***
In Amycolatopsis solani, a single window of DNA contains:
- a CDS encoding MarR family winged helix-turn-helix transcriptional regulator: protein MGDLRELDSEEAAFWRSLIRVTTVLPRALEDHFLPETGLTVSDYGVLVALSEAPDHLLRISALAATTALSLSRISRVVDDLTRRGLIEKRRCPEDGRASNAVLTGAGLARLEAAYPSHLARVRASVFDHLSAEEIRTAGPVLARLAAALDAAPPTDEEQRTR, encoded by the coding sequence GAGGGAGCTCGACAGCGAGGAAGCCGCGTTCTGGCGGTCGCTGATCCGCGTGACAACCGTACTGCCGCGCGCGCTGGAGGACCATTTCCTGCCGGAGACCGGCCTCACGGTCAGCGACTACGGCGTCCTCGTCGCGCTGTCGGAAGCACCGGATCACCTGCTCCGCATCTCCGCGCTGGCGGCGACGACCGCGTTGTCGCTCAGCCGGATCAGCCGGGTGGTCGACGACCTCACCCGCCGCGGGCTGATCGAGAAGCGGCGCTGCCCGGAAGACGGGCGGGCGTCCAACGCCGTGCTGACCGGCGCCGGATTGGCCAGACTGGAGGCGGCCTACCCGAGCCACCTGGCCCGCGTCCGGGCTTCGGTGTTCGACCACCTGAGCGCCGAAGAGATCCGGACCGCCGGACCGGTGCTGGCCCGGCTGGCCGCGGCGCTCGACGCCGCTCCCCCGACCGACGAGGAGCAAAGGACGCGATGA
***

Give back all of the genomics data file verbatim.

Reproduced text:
In Amycolatopsis solani, a single window of DNA contains:
- a CDS encoding MarR family winged helix-turn-helix transcriptional regulator: protein MGDLRELDSEEAAFWRSLIRVTTVLPRALEDHFLPETGLTVSDYGVLVALSEAPDHLLRISALAATTALSLSRISRVVDDLTRRGLIEKRRCPEDGRASNAVLTGAGLARLEAAYPSHLARVRASVFDHLSAEEIRTAGPVLARLAAALDAAPPTDEEQRTR, encoded by the coding sequence GAGGGAGCTCGACAGCGAGGAAGCCGCGTTCTGGCGGTCGCTGATCCGCGTGACAACCGTACTGCCGCGCGCGCTGGAGGACCATTTCCTGCCGGAGACCGGCCTCACGGTCAGCGACTACGGCGTCCTCGTCGCGCTGTCGGAAGCACCGGATCACCTGCTCCGCATCTCCGCGCTGGCGGCGACGACCGCGTTGTCGCTCAGCCGGATCAGCCGGGTGGTCGACGACCTCACCCGCCGCGGGCTGATCGAGAAGCGGCGCTGCCCGGAAGACGGGCGGGCGTCCAACGCCGTGCTGACCGGCGCCGGATTGGCCAGACTGGAGGCGGCCTACCCGAGCCACCTGGCCCGCGTCCGGGCTTCGGTGTTCGACCACCTGAGCGCCGAAGAGATCCGGACCGCCGGACCGGTGCTGGCCCGGCTGGCCGCGGCGCTCGACGCCGCTCCCCCGACCGACGAGGAGCAAAGGACGCGATGA